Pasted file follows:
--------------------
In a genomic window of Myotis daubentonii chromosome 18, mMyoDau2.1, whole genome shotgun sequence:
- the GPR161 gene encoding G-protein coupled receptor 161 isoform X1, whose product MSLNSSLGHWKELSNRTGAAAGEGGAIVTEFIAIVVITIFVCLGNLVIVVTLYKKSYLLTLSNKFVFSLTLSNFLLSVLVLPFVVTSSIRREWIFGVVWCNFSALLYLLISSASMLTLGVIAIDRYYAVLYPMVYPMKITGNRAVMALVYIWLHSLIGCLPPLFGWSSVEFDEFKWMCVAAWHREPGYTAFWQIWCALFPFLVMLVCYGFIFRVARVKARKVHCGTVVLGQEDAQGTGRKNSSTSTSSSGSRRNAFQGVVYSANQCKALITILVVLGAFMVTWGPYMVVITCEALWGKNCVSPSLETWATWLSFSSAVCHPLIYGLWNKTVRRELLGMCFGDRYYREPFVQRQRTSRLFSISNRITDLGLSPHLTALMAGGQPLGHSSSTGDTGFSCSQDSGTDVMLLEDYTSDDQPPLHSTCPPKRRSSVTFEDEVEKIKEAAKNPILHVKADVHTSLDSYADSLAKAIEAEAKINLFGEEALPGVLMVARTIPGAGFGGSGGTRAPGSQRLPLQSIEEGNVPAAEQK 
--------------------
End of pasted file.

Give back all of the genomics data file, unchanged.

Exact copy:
In a genomic window of Myotis daubentonii chromosome 18, mMyoDau2.1, whole genome shotgun sequence:
- the GPR161 gene encoding G-protein coupled receptor 161 isoform X1, whose product MSLNSSLGHWKELSNRTGAAAGEGGAIVTEFIAIVVITIFVCLGNLVIVVTLYKKSYLLTLSNKFVFSLTLSNFLLSVLVLPFVVTSSIRREWIFGVVWCNFSALLYLLISSASMLTLGVIAIDRYYAVLYPMVYPMKITGNRAVMALVYIWLHSLIGCLPPLFGWSSVEFDEFKWMCVAAWHREPGYTAFWQIWCALFPFLVMLVCYGFIFRVARVKARKVHCGTVVLGQEDAQGTGRKNSSTSTSSSGSRRNAFQGVVYSANQCKALITILVVLGAFMVTWGPYMVVITCEALWGKNCVSPSLETWATWLSFSSAVCHPLIYGLWNKTVRRELLGMCFGDRYYREPFVQRQRTSRLFSISNRITDLGLSPHLTALMAGGQPLGHSSSTGDTGFSCSQDSGTDVMLLEDYTSDDQPPLHSTCPPKRRSSVTFEDEVEKIKEAAKNPILHVKADVHTSLDSYADSLAKAIEAEAKINLFGEEALPGVLMVARTIPGAGFGGSGGTRAPGSQRLPLQSIEEGNVPAAEQK 